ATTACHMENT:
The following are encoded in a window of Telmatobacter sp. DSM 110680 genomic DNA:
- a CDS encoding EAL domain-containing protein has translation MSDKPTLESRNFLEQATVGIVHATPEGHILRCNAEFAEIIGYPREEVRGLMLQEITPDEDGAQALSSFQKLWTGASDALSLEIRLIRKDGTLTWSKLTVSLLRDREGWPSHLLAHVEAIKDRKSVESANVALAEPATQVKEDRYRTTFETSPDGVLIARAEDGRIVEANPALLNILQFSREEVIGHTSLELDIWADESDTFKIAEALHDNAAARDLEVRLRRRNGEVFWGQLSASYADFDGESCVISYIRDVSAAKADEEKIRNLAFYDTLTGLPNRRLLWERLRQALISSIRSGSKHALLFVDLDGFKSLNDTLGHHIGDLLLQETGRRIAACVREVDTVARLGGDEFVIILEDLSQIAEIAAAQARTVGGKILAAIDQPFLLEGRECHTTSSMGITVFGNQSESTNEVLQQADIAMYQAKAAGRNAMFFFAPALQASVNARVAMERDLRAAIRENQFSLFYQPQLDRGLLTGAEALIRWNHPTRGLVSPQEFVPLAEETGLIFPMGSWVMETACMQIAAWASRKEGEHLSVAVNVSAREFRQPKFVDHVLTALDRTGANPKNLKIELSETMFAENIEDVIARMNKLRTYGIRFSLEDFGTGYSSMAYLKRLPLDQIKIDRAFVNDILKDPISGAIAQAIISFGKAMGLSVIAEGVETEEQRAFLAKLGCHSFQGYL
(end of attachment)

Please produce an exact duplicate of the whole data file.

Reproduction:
The following are encoded in a window of Telmatobacter sp. DSM 110680 genomic DNA:
- a CDS encoding EAL domain-containing protein has translation MSDKPTLESRNFLEQATVGIVHATPEGHILRCNAEFAEIIGYPREEVRGLMLQEITPDEDGAQALSSFQKLWTGASDALSLEIRLIRKDGTLTWSKLTVSLLRDREGWPSHLLAHVEAIKDRKSVESANVALAEPATQVKEDRYRTTFETSPDGVLIARAEDGRIVEANPALLNILQFSREEVIGHTSLELDIWADESDTFKIAEALHDNAAARDLEVRLRRRNGEVFWGQLSASYADFDGESCVISYIRDVSAAKADEEKIRNLAFYDTLTGLPNRRLLWERLRQALISSIRSGSKHALLFVDLDGFKSLNDTLGHHIGDLLLQETGRRIAACVREVDTVARLGGDEFVIILEDLSQIAEIAAAQARTVGGKILAAIDQPFLLEGRECHTTSSMGITVFGNQSESTNEVLQQADIAMYQAKAAGRNAMFFFAPALQASVNARVAMERDLRAAIRENQFSLFYQPQLDRGLLTGAEALIRWNHPTRGLVSPQEFVPLAEETGLIFPMGSWVMETACMQIAAWASRKEGEHLSVAVNVSAREFRQPKFVDHVLTALDRTGANPKNLKIELSETMFAENIEDVIARMNKLRTYGIRFSLEDFGTGYSSMAYLKRLPLDQIKIDRAFVNDILKDPISGAIAQAIISFGKAMGLSVIAEGVETEEQRAFLAKLGCHSFQGYL